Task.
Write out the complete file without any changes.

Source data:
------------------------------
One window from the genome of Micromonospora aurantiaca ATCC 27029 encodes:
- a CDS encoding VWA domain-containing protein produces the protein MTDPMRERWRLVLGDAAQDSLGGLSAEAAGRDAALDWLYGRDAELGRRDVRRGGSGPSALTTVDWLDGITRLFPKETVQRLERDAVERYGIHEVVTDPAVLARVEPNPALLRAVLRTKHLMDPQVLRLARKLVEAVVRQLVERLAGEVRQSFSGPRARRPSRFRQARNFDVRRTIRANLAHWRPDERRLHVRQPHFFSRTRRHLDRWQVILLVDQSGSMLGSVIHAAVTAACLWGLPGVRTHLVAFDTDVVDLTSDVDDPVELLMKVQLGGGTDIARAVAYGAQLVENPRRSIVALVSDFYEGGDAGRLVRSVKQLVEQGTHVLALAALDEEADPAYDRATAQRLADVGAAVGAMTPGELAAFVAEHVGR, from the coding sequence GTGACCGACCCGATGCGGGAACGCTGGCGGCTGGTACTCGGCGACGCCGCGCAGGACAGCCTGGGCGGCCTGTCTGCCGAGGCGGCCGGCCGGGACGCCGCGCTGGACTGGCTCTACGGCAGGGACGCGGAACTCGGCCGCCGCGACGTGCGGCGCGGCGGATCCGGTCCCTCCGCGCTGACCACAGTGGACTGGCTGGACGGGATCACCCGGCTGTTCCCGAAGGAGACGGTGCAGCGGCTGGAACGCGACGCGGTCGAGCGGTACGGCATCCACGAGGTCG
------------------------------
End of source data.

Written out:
One window from the genome of Micromonospora aurantiaca ATCC 27029 encodes:
- a CDS encoding VWA domain-containing protein produces the protein MTDPMRERWRLVLGDAAQDSLGGLSAEAAGRDAALDWLYGRDAELGRRDVRRGGSGPSALTTVDWLDGITRLFPKETVQRLERDAVERYGIHEVVTDPAVLARVEPNPALLRAVLRTKHLMDPQVLRLARKLVEAVVRQLVERLAGEVRQSFSGPRARRPSRFRQARNFDVRRTIRANLAHWRPDERRLHVRQPHFFSRTRRHLDRWQVILLVDQSGSMLGSVIHAAVTAACLWGLPGVRTHLVAFDTDVVDLTSDVDDPVELLMKVQLGGGTDIARAVAYGAQLVENPRRSIVALVSDFYEGGDAGRLVRSVKQLVEQGTHVLALAALDEEADPAYDRATAQRLADVGAAVGAMTPGELAAFVAEHVGR, from the coding sequence GTGACCGACCCGATGCGGGAACGCTGGCGGCTGGTACTCGGCGACGCCGCGCAGGACAGCCTGGGCGGCCTGTCTGCCGAGGCGGCCGGCCGGGACGCCGCGCTGGACTGGCTCTACGGCAGGGACGCGGAACTCGGCCGCCGCGACGTGCGGCGCGGCGGATCCGGTCCCTCCGCGCTGACCACAGTGGACTGGCTGGACGGGATCACCCGGCTGTTCCCGAAGGAGACGGTGCAGCGGCTGGAACGCGACGCGGTCGAGCGGTACGGCATCCACGAGGTCG